"It doesn't make any difference. There's no Pashto or Farsi or Uzbek or Turkmen. I'm a countryman," he is heard saying to approving noises from some of the passengers.

"All Muslims are brothers, even if one is Russian, as long as he's Muslim he's our brother. No problem."

'No cannibals'

The gunman then asks whether there are any army or government militia on board.

A woman's voice denies this and assures him they all are civilians, with some seeking medical treatment in Kabul.

The Taliban fighter is then heard saying that people working for the government should leave their jobs and will be unharmed if they do so.

As he leaves the coach he says that claims the Taliban are brutal are not true.

"Some people say the Taliban are cannibals," he says as passengers laugh nervously. "I'm a Talib, and not a cannibal."

But he adds: "I'd eat the heads of Americans."

A second encounter

It's only when the man leaves the coach that one of the passengers is heard saying, "Thank goodness he's gone."

Miss Sadat says there was a sense of relief among the travellers, but it lasted for only a few seconds - then the coach was stopped again.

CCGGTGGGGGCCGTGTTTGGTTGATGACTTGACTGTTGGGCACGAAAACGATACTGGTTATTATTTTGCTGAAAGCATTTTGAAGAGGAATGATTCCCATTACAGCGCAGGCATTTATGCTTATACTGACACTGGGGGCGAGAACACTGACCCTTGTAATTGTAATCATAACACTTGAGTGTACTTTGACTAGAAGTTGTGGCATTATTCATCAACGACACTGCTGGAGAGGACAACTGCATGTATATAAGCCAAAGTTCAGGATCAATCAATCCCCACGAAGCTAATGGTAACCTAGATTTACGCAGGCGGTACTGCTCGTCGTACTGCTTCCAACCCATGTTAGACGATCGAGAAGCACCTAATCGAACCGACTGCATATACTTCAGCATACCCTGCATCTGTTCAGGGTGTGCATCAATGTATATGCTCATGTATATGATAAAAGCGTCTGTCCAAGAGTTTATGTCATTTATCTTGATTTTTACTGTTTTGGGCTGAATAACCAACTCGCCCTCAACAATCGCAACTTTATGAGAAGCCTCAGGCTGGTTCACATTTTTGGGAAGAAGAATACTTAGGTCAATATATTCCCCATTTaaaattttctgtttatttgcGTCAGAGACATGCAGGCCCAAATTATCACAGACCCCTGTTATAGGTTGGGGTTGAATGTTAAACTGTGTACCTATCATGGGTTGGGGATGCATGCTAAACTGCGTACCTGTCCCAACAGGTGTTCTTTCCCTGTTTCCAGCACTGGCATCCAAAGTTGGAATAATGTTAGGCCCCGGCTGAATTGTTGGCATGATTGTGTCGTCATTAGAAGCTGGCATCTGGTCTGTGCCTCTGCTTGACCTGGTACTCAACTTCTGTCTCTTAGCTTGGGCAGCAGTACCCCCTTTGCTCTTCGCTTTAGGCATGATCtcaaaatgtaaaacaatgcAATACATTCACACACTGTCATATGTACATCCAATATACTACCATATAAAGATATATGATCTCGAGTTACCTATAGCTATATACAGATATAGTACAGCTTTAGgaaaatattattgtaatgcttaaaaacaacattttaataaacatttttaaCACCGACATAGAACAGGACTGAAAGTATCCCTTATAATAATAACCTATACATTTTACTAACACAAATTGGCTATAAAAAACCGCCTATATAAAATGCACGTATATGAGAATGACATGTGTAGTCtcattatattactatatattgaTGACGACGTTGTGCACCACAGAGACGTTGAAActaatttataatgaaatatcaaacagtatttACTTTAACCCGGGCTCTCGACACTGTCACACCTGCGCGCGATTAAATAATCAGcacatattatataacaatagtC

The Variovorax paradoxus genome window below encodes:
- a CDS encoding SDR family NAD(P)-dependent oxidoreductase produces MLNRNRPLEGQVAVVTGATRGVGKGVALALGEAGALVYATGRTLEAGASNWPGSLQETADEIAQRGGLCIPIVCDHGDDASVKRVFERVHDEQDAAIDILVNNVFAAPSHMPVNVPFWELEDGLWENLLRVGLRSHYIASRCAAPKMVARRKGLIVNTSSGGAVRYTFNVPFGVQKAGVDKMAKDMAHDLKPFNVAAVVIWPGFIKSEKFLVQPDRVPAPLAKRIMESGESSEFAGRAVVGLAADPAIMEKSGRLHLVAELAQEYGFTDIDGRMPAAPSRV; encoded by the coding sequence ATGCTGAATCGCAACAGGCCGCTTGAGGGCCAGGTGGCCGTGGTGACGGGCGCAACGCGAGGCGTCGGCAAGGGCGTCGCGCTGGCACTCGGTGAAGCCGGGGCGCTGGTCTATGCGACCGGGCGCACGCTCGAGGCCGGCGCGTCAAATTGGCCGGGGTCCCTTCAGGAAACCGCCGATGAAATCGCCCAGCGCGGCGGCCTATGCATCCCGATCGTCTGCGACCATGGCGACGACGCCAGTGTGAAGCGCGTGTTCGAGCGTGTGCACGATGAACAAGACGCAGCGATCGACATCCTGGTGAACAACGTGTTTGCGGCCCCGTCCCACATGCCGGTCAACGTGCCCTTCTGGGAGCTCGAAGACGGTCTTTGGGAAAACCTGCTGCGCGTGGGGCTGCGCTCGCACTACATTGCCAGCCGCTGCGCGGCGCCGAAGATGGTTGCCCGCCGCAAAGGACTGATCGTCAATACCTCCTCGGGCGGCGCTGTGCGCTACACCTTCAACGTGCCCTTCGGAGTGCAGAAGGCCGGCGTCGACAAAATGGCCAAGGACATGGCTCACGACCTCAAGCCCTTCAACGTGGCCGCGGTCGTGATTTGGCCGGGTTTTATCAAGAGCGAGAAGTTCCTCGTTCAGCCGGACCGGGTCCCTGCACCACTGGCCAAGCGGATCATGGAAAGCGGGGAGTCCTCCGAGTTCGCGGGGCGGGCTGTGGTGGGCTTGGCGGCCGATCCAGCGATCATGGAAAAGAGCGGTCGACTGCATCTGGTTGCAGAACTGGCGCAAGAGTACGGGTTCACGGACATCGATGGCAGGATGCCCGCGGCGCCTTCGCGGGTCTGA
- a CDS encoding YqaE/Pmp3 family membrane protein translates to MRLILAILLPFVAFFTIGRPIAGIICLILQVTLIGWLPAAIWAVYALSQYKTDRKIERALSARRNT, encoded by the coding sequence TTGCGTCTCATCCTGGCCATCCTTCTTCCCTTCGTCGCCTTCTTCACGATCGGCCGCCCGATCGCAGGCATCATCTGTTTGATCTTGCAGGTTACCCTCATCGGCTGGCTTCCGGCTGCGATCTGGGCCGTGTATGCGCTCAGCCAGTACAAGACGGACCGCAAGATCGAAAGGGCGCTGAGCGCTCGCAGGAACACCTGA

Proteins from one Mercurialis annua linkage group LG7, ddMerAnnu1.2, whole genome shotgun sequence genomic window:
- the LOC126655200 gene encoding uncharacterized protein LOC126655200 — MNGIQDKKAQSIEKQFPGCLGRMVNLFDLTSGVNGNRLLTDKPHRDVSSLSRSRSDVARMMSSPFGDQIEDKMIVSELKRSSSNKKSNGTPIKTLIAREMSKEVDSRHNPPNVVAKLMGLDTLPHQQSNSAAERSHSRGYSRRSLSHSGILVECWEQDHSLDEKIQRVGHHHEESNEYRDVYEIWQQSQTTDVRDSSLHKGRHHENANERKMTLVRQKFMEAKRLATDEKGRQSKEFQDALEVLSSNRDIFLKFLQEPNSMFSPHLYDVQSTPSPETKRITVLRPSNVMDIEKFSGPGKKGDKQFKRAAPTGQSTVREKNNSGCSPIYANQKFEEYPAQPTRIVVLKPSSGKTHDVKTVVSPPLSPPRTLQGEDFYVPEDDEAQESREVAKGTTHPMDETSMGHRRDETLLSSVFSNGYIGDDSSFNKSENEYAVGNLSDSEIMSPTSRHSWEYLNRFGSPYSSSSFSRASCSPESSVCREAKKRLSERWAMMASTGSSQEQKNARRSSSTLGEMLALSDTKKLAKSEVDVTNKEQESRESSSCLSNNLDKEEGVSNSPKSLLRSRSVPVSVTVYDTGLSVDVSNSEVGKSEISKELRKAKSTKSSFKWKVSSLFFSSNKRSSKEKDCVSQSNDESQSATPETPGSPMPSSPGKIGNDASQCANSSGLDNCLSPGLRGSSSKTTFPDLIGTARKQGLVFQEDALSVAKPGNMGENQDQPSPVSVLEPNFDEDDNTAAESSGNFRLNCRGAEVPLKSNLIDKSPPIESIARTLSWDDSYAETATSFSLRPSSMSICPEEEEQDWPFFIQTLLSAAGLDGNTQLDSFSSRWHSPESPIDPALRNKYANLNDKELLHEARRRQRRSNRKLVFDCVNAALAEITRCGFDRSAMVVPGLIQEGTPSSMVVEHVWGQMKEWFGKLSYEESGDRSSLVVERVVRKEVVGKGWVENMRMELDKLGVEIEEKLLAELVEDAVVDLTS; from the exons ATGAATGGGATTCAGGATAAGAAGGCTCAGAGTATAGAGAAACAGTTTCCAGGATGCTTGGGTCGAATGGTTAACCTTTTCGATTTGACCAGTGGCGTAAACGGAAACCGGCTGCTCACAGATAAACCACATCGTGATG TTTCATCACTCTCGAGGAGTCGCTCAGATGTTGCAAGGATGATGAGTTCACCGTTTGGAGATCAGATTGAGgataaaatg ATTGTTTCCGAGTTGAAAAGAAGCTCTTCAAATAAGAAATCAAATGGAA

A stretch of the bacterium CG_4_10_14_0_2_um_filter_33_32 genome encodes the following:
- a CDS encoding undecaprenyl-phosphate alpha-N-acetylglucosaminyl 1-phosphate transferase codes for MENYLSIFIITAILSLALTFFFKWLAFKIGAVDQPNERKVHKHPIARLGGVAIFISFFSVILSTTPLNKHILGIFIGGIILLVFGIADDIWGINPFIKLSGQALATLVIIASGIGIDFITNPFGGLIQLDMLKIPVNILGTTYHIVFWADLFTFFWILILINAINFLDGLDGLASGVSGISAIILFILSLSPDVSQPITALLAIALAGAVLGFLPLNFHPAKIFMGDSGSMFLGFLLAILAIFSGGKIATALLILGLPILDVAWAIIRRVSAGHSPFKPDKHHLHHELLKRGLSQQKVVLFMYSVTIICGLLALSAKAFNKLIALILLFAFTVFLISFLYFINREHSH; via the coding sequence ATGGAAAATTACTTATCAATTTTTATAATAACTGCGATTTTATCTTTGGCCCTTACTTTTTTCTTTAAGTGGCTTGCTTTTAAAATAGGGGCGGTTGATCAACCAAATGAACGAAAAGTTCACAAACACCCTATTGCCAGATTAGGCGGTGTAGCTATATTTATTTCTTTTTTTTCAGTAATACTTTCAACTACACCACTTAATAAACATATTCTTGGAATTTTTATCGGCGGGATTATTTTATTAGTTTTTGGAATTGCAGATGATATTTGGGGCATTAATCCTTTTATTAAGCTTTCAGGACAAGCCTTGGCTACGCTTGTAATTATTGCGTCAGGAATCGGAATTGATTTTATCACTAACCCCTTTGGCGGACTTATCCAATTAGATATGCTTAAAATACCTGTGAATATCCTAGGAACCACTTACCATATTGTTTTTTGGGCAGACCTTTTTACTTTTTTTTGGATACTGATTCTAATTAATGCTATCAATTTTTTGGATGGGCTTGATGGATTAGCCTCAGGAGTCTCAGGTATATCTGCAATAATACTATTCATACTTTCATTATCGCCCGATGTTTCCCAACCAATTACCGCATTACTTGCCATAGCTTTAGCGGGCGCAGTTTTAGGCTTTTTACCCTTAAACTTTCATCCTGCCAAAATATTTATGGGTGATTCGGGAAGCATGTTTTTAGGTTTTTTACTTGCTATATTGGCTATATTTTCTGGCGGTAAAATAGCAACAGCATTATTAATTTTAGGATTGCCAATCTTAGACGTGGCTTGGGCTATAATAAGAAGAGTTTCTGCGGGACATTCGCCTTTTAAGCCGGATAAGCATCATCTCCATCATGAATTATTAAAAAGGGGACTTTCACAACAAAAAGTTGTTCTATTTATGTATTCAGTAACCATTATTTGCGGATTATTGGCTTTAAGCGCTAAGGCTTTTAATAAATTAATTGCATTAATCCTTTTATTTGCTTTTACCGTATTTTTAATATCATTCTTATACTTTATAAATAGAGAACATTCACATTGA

The student says she was now very afraid, thinking that maybe the Taliban gunman had seen her filming the encounter.

"Another gunman got on the bus and came towards me," she recalls. "But then he pointed to a rug which was in front of me in the drivers' area and asked for it to be removed."

She says the rug had a picture of a half-naked woman on it.

Image caption Drivers say that security has deteriorated on main roads since the battle for Kunduz

Eventually the bus continued its journey and Miss Sadat made it safely to Kabul.

After posting the video, she received many messages, some praising her, others critical.

"Some say well-done, you are brave, good luck, we are proud of you and things like this," she says.

"But some others say, you took a risk, you put the life of passengers in danger, don't do this again."

She says she just filmed because the situation was interesting and she wanted to share it with family and friends.

"The Taliban want to show to people that they have become good, they want to win people's hearts," she says, adding she remains unconvinced.

The Taliban leadership has repeatedly said that the movement will attack only government officials, security forces and foreign troops, but will leave civilians unharmed.

During the seizure of Kunduz, a statement from Taliban leader Mullah Mansour asked fighters to respect the lives and property of citizens.

But UN reports regularly blame the insurgent movement for the majority of deaths amongst ordinary Afghans.

A spokesman for the transport company running services on the Kabul-Mazar highway told the BBC that their buses had been stopped by Taliban on that road several times.

"The insecurity on the highways, especially after Kunduz fell [to the Taliban], affects all our lives," said the driver, who did not want to be named.